It’s not interactive, it’s a slide show

This is very true – I’m told the whole magazine doesn’t only not feel all that interactive: it just isn’t. It’s just a slide show. Which explains the huge size of the Wired app. Just to do some quick & dirty math: If you own the smallest iPad with its 16GB of memory and pack it with 20 movies (say 500MB each) and 10 magazines (Wired: 500MB), it’s full. You couldn’t even fit any music on then. Just saying.

A side note: The iPad’s main line of defense usually is it’s supposedly inspiring and groundbreaking design. But look at it – is it really that amazing? As Cory Doctorow points out (TWIT #249), it’s really only a “moderately well-assembled piece of south-Chinese electronics.” It’s a classic effect of glossy, fullscreen video that we go “aaaah, ooooh”, but does it really live up to the expectations?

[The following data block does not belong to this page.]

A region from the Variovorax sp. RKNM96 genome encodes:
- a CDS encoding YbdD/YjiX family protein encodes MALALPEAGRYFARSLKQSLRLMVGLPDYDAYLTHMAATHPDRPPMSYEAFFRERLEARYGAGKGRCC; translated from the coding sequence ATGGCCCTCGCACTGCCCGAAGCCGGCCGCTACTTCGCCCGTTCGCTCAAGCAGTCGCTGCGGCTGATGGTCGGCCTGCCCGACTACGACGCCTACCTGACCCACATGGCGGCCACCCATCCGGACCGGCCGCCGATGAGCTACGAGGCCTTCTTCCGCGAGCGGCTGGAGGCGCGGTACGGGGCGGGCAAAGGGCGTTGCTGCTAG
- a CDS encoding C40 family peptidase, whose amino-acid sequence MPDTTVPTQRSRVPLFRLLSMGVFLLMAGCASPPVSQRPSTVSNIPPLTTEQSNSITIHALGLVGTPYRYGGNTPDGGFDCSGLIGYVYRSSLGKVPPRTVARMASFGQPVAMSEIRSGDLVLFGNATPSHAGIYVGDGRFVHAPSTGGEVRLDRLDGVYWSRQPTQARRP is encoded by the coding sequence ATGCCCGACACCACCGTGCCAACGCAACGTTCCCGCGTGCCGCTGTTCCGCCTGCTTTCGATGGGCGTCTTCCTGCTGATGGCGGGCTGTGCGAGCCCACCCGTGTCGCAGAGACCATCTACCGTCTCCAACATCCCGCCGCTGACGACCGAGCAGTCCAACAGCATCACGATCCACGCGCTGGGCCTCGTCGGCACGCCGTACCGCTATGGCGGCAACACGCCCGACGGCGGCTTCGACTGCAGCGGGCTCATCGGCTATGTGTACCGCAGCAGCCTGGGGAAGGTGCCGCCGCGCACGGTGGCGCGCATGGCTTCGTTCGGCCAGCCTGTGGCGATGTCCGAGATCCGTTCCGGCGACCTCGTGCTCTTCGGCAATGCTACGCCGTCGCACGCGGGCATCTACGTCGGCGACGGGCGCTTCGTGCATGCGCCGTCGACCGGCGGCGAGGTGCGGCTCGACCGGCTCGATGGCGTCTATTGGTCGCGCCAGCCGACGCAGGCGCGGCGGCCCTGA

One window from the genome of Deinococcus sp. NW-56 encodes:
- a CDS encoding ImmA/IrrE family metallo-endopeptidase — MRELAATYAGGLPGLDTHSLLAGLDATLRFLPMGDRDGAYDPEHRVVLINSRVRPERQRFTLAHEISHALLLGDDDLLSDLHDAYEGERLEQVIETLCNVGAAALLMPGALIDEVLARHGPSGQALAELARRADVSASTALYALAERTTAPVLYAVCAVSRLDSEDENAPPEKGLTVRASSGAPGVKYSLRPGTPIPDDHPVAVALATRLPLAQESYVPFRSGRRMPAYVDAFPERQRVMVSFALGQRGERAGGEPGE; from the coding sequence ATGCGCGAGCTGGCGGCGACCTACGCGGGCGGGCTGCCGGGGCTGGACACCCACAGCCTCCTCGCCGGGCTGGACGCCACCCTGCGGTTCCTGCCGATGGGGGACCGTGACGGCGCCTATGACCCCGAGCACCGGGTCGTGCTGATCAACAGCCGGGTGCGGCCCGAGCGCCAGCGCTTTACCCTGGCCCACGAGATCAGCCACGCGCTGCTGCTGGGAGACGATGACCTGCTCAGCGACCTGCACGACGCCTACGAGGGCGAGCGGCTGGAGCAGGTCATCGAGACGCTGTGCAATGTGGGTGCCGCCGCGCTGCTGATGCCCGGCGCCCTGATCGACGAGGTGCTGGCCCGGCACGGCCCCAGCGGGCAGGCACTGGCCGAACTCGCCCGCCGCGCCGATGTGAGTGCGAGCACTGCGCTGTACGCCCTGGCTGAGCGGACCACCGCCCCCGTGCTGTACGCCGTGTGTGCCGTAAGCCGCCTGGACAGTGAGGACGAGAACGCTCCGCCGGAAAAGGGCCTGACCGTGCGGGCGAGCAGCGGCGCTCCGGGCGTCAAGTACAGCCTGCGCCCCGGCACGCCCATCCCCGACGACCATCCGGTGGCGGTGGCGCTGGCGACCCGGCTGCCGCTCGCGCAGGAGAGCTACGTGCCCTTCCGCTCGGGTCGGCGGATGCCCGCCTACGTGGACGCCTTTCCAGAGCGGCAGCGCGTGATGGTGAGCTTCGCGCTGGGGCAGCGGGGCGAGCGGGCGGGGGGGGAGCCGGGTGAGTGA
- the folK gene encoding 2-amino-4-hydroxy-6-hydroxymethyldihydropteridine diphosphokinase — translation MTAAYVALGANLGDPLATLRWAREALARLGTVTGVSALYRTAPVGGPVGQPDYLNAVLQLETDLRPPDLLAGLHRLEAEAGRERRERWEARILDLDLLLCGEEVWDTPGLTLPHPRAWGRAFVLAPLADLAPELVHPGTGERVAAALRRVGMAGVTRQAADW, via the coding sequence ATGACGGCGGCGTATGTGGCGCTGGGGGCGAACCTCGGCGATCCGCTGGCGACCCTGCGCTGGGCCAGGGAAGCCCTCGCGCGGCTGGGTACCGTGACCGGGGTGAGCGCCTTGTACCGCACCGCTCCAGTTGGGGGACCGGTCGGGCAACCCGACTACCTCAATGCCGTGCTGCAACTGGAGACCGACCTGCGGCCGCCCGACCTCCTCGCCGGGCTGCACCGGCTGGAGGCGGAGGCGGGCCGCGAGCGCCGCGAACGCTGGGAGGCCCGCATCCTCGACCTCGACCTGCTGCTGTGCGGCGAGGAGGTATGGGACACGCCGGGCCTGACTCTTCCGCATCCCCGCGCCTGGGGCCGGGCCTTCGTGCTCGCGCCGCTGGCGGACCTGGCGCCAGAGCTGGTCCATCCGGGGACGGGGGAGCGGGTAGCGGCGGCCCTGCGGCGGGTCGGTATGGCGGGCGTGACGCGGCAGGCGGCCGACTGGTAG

What Apple is building is not an ecosystem, but a zoo

What’s more, of course, is that the iPad is built to be a part of the iTunes ecosystem – if you want to use that term in this context. An ecosystem is a living, breathing thing that can sustain itself; it’s has by definition an element of chaos, of not being controlled. The iTunes system is the opposite. The more appropriate metaphor might thus be: a zoo. You can look, but you can’t touch. (Ok, you can point.) You certainly can’t really interact with the animals except for shooing them back and forth within their cages.